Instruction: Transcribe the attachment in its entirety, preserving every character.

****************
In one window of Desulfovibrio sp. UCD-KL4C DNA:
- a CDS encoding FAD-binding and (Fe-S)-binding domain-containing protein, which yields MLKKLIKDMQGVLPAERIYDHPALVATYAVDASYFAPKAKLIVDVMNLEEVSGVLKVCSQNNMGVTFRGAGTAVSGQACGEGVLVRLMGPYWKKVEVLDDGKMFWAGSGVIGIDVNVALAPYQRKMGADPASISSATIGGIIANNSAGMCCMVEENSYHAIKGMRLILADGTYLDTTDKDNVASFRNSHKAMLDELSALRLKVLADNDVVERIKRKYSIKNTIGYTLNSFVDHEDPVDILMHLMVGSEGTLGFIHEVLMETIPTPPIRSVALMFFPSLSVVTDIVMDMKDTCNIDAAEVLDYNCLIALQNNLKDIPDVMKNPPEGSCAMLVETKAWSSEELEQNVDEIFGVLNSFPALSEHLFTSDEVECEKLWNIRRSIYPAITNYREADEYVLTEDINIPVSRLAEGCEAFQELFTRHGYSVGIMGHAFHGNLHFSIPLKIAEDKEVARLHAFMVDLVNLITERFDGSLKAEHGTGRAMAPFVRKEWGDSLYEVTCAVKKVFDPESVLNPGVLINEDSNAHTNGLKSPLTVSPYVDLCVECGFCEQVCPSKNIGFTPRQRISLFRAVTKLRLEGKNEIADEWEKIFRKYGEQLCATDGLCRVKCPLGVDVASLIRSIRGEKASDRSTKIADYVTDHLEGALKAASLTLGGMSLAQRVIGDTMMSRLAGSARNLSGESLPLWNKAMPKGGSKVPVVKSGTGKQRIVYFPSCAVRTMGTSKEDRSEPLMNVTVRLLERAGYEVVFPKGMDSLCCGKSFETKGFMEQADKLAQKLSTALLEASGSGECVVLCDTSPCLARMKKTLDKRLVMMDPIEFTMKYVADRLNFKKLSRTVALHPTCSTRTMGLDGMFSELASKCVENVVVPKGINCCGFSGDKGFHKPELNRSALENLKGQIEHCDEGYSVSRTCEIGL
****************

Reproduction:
In one window of Desulfovibrio sp. UCD-KL4C DNA:
- a CDS encoding FAD-binding and (Fe-S)-binding domain-containing protein, which yields MLKKLIKDMQGVLPAERIYDHPALVATYAVDASYFAPKAKLIVDVMNLEEVSGVLKVCSQNNMGVTFRGAGTAVSGQACGEGVLVRLMGPYWKKVEVLDDGKMFWAGSGVIGIDVNVALAPYQRKMGADPASISSATIGGIIANNSAGMCCMVEENSYHAIKGMRLILADGTYLDTTDKDNVASFRNSHKAMLDELSALRLKVLADNDVVERIKRKYSIKNTIGYTLNSFVDHEDPVDILMHLMVGSEGTLGFIHEVLMETIPTPPIRSVALMFFPSLSVVTDIVMDMKDTCNIDAAEVLDYNCLIALQNNLKDIPDVMKNPPEGSCAMLVETKAWSSEELEQNVDEIFGVLNSFPALSEHLFTSDEVECEKLWNIRRSIYPAITNYREADEYVLTEDINIPVSRLAEGCEAFQELFTRHGYSVGIMGHAFHGNLHFSIPLKIAEDKEVARLHAFMVDLVNLITERFDGSLKAEHGTGRAMAPFVRKEWGDSLYEVTCAVKKVFDPESVLNPGVLINEDSNAHTNGLKSPLTVSPYVDLCVECGFCEQVCPSKNIGFTPRQRISLFRAVTKLRLEGKNEIADEWEKIFRKYGEQLCATDGLCRVKCPLGVDVASLIRSIRGEKASDRSTKIADYVTDHLEGALKAASLTLGGMSLAQRVIGDTMMSRLAGSARNLSGESLPLWNKAMPKGGSKVPVVKSGTGKQRIVYFPSCAVRTMGTSKEDRSEPLMNVTVRLLERAGYEVVFPKGMDSLCCGKSFETKGFMEQADKLAQKLSTALLEASGSGECVVLCDTSPCLARMKKTLDKRLVMMDPIEFTMKYVADRLNFKKLSRTVALHPTCSTRTMGLDGMFSELASKCVENVVVPKGINCCGFSGDKGFHKPELNRSALENLKGQIEHCDEGYSVSRTCEIGL